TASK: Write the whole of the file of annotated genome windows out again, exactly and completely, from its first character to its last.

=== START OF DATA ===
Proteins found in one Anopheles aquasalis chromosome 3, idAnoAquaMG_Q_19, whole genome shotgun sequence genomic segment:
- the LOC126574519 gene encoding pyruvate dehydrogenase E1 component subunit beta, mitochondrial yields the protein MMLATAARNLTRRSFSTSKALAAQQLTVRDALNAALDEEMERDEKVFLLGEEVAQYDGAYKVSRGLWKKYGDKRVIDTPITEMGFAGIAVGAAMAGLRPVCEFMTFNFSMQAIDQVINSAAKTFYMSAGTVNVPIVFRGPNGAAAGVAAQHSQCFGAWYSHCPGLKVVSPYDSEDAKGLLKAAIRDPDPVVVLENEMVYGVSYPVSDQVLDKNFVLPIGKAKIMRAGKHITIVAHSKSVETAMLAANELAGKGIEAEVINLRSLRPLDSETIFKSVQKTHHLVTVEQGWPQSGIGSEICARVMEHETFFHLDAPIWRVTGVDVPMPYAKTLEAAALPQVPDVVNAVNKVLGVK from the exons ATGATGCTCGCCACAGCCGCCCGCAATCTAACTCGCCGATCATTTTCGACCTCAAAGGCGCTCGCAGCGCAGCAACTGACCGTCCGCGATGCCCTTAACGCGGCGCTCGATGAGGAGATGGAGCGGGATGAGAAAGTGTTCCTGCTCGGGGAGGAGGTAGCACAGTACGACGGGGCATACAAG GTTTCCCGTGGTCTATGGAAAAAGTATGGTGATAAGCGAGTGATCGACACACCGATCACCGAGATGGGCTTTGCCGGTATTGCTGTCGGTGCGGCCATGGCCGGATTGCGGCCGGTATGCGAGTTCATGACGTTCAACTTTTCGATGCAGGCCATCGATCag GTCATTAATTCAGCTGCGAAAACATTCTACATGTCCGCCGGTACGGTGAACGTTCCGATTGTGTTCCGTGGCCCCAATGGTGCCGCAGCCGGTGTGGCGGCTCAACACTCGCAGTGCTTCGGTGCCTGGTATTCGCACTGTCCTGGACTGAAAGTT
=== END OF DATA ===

Proteins found in one Anopheles aquasalis chromosome 3, idAnoAquaMG_Q_19, whole genome shotgun sequence genomic segment:
- the LOC126574519 gene encoding pyruvate dehydrogenase E1 component subunit beta, mitochondrial yields the protein MMLATAARNLTRRSFSTSKALAAQQLTVRDALNAALDEEMERDEKVFLLGEEVAQYDGAYKVSRGLWKKYGDKRVIDTPITEMGFAGIAVGAAMAGLRPVCEFMTFNFSMQAIDQVINSAAKTFYMSAGTVNVPIVFRGPNGAAAGVAAQHSQCFGAWYSHCPGLKVVSPYDSEDAKGLLKAAIRDPDPVVVLENEMVYGVSYPVSDQVLDKNFVLPIGKAKIMRAGKHITIVAHSKSVETAMLAANELAGKGIEAEVINLRSLRPLDSETIFKSVQKTHHLVTVEQGWPQSGIGSEICARVMEHETFFHLDAPIWRVTGVDVPMPYAKTLEAAALPQVPDVVNAVNKVLGVK from the exons ATGATGCTCGCCACAGCCGCCCGCAATCTAACTCGCCGATCATTTTCGACCTCAAAGGCGCTCGCAGCGCAGCAACTGACCGTCCGCGATGCCCTTAACGCGGCGCTCGATGAGGAGATGGAGCGGGATGAGAAAGTGTTCCTGCTCGGGGAGGAGGTAGCACAGTACGACGGGGCATACAAG GTTTCCCGTGGTCTATGGAAAAAGTATGGTGATAAGCGAGTGATCGACACACCGATCACCGAGATGGGCTTTGCCGGTATTGCTGTCGGTGCGGCCATGGCCGGATTGCGGCCGGTATGCGAGTTCATGACGTTCAACTTTTCGATGCAGGCCATCGATCag GTCATTAATTCAGCTGCGAAAACATTCTACATGTCCGCCGGTACGGTGAACGTTCCGATTGTGTTCCGTGGCCCCAATGGTGCCGCAGCCGGTGTGGCGGCTCAACACTCGCAGTGCTTCGGTGCCTGGTATTCGCACTGTCCTGGACTGAAAGTT